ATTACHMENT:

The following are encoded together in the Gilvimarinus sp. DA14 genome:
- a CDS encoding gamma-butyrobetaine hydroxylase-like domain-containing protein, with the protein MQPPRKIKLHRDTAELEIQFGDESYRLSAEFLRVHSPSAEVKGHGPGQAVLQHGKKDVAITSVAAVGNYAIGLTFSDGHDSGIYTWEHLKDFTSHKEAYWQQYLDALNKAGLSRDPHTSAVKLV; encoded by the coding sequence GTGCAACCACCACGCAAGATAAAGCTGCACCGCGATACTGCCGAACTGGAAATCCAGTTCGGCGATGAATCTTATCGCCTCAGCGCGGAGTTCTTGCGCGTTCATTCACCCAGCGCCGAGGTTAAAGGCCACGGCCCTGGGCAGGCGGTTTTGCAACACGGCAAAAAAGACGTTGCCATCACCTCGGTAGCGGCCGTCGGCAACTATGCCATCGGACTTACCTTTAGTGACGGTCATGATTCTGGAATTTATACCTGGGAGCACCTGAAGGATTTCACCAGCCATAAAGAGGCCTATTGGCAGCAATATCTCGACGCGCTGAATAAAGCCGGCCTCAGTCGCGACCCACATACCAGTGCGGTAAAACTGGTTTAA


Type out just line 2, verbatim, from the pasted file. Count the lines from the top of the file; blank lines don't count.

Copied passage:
- a CDS encoding gamma-butyrobetaine hydroxylase-like domain-containing protein, with the protein MQPPRKIKLHRDTAELEIQFGDESYRLSAEFLRVHSPSAEVKGHGPGQAVLQHGKKDVAITSVAAVGNYAIGLTFSDGHDSGIYTWEHLKDFTSHKEAYWQQYLDALNKAGLSRDPHTSAVKLV; encoded by the coding sequence GTGCAACCACCACGCAAGATAAAGCTGCACCGCGATACTGCCGAACTGGAAATCCAGTTCGGCGATGAATCTTATCGCCTCAGCGCGGAGTTCTTGCGCGTTCATTCACCCAGCGCCGAGGTTAAAGGCCACGGCCCTGGGCAGGCGGTTTTGCAACACGGCAAAAAAGACGTTGCCATCACCTCGGTAGCGGCCGTCGGCAACTATGCCATCGGACTTACCTTTAGTGACGGTCATGATTCTGGAATTTATACCTGGGAGCACCTGAAGGATTTCACCAGCCATAAAGAGGCCTATTGGCAGCAATATCTCGACGCGCTGAATAAAGCCGGCCTCAGTCGCGACCCACATACCAGTGCGGTAAAACTGGTTTAA